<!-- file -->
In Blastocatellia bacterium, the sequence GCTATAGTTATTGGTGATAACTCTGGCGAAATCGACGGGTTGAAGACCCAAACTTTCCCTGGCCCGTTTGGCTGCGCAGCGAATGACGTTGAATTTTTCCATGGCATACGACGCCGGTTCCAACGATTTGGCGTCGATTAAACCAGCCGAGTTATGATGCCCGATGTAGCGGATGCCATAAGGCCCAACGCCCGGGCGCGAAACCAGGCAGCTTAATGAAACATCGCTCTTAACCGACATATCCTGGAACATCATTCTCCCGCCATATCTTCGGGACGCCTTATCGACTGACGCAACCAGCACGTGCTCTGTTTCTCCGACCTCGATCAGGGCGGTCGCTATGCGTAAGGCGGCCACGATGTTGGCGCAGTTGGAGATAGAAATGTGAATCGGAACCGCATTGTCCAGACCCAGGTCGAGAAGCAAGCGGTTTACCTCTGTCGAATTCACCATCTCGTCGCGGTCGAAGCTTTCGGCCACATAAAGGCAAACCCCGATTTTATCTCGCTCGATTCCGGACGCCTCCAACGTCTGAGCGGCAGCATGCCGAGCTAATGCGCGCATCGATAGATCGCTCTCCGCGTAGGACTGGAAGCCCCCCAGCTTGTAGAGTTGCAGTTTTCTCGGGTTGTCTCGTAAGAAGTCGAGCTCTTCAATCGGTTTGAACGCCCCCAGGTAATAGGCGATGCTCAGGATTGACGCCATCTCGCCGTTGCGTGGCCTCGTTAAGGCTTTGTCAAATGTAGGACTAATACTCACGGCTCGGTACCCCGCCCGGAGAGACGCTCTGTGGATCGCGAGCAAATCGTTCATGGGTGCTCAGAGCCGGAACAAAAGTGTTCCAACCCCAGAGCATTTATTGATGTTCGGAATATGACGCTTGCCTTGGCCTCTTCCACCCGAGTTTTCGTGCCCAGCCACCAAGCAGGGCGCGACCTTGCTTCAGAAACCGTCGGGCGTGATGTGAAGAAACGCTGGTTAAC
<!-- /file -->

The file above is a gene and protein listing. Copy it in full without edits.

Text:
In Blastocatellia bacterium, the sequence GCTATAGTTATTGGTGATAACTCTGGCGAAATCGACGGGTTGAAGACCCAAACTTTCCCTGGCCCGTTTGGCTGCGCAGCGAATGACGTTGAATTTTTCCATGGCATACGACGCCGGTTCCAACGATTTGGCGTCGATTAAACCAGCCGAGTTATGATGCCCGATGTAGCGGATGCCATAAGGCCCAACGCCCGGGCGCGAAACCAGGCAGCTTAATGAAACATCGCTCTTAACCGACATATCCTGGAACATCATTCTCCCGCCATATCTTCGGGACGCCTTATCGACTGACGCAACCAGCACGTGCTCTGTTTCTCCGACCTCGATCAGGGCGGTCGCTATGCGTAAGGCGGCCACGATGTTGGCGCAGTTGGAGATAGAAATGTGAATCGGAACCGCATTGTCCAGACCCAGGTCGAGAAGCAAGCGGTTTACCTCTGTCGAATTCACCATCTCGTCGCGGTCGAAGCTTTCGGCCACATAAAGGCAAACCCCGATTTTATCTCGCTCGATTCCGGACGCCTCCAACGTCTGAGCGGCAGCATGCCGAGCTAATGCGCGCATCGATAGATCGCTCTCCGCGTAGGACTGGAAGCCCCCCAGCTTGTAGAGTTGCAGTTTTCTCGGGTTGTCTCGTAAGAAGTCGAGCTCTTCAATCGGTTTGAACGCCCCCAGGTAATAGGCGATGCTCAGGATTGACGCCATCTCGCCGTTGCGTGGCCTCGTTAAGGCTTTGTCAAATGTAGGACTAATACTCACGGCTCGGTACCCCGCCCGGAGAGACGCTCTGTGGATCGCGAGCAAATCGTTCATGGGTGCTCAGAGCCGGAACAAAAGTGTTCCAACCCCAGAGCATTTATTGATGTTCGGAATATGACGCTTGCCTTGGCCTCTTCCACCCGAGTTTTCGTGCCCAGCCACCAAGCAGGGCGCGACCTTGCTTCAGAAACCGTCGGGCGTGATGTGAAGAAACGCTGGTTAAC